Brathwaite uses an array of devices in his essay to make the reading more experiential. He uses images, changes the sizes and fonts of his texts, uses varying margins, italics, and bold type. It is clear that he was purposeful in his choices. The some sections of the essay are scattered and disjointed, while others read like traditional poems, news reports, or transcripts. The format of each of these sections visibly shows the differences. The effects of these choices on the reader are palpable. Instead of reading an account of the deaths, the reader can feel the chaotic, disjointed feeling that being in Jamaica at the time must have been. The reader’s sense of the order of things is disrupted, leaving her with the feeling of lawlessness and turmoil that mirrored Brathwaite’s Jamaica. In this way, the reader experiences the feelings more directly than words following a traditional format would have allowed.
The ways that a reader encounters words on a page will change the experience of those words. Different fonts can be used to show different voices. The words telling the story of a journey can show the journey in addition to telling it, following the route along the page. Two versions of similar stories can be juxtaposed to show the differences in perspectives. Different colors or fonts could be used to give the reader different feelings. Text that is askew on the page can be used to literally show a skewed point of view. Rather than being interesting effects and ways to play with words or experiment, current technologies make it possible for these new layers of meaning to be the norm.
It is indeed true that form follows function. Thus far, writing has taken a very specific form, following the function of the technologies available to us. But is it true that linear, left-to-right, uniform font on sequential pages should be the default form in which narratives are experienced? In a postmodern world, where texts are becoming ever more disjointed, we must ask the question if it serves the purposes of the individual text to be written in a linear manner. It may be true that this form is useful and logical for narratives that follow a traditional linear structure. However, for works that do not follow this narrative structure, the form of linear font on sequential pages does not follow the function. As the technology to shape the experience of the reader becomes more and more accessible, writers have more of an obligation to take these possibilities into account when making decisions about their work. It should not be assumed that all, or even most works are best suited for traditional formats. Not all narratives or experiences or essays follow traditional, linear structures, and their formats should adapt to the experience. Now that we are released from the technological constraints of traditional printing, writers need to let go of the constraints in format that came along with that.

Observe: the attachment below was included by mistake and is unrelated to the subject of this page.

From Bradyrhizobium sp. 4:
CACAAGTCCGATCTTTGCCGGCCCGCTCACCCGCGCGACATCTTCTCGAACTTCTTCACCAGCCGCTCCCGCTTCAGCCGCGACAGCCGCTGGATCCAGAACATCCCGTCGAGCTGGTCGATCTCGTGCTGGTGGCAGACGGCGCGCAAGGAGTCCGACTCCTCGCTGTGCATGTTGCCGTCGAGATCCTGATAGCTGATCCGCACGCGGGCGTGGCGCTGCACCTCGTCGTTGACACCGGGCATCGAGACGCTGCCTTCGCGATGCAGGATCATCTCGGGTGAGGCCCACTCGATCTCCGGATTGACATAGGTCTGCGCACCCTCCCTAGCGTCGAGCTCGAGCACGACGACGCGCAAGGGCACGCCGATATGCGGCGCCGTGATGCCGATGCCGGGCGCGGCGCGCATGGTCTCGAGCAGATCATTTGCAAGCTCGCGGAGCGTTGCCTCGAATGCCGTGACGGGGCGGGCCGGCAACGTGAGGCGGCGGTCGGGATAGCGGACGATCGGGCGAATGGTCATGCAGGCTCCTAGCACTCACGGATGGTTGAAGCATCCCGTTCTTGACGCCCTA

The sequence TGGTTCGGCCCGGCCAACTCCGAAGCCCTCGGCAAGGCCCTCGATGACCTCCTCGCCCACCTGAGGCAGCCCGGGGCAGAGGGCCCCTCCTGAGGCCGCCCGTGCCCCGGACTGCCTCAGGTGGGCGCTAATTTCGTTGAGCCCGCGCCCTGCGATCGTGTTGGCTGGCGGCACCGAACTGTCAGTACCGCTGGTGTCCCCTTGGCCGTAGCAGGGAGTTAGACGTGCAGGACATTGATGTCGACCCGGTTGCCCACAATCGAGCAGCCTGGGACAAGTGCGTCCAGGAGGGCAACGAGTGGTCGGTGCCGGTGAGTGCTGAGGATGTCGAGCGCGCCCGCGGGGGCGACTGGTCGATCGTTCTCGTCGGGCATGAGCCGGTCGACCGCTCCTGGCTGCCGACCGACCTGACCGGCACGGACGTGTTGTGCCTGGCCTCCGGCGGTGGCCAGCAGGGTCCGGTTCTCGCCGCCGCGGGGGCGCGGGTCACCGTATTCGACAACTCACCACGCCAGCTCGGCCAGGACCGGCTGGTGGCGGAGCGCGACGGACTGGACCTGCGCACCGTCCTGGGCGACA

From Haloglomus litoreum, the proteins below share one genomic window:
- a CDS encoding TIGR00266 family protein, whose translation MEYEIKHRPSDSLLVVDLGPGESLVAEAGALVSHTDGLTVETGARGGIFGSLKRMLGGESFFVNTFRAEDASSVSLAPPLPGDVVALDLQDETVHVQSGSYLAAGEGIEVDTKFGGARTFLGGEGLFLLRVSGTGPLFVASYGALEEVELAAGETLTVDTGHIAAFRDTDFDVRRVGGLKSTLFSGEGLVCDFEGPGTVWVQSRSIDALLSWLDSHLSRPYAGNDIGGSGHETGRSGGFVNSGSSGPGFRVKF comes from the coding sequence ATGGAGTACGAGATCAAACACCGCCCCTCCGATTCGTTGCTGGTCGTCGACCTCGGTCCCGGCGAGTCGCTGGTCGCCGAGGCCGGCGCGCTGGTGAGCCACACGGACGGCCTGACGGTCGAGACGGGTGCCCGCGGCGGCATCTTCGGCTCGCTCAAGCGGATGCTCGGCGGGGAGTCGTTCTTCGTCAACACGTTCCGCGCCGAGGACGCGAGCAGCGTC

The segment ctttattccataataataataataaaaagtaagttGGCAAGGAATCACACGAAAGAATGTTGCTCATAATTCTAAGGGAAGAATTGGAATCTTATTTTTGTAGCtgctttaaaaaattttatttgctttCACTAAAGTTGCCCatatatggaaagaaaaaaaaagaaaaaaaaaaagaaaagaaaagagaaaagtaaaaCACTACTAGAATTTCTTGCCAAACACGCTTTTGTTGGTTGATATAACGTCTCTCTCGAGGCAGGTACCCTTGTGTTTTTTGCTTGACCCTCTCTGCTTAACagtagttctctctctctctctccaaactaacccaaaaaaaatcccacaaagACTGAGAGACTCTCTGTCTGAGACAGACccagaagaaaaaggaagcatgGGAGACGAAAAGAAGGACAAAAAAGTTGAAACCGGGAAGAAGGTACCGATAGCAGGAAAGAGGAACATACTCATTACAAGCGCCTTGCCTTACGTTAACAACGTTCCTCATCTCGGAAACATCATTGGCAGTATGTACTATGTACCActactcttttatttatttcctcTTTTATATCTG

It is not the case, of course, that all writing from here on out should be in non-traditional formats. Rather, writers should make conscious decisions about how their work looks on the page and take into consideration the effects of those decisions on the reader. We should let go of the myth of the spiritual, non physical power of our words and understand that they are experienced through the choices we make about format and medium. More and more, the decisions about such things fall into the hands of writers. Rather than buying into the idea that the power and meaning of our words lies only in putting one letter after another, we should allow ourselves to utilize the full potential available to us by making thoughtful, conscious decisions not only about the words we chose, but also how we chose to send those words out into the world.
Brathwaite, Kamau. “Trench Town Rock.” The Lost Origins of the Essay. Ed. John D’Agata. St.Paul, MN: Graywolf Press, 2009. Print.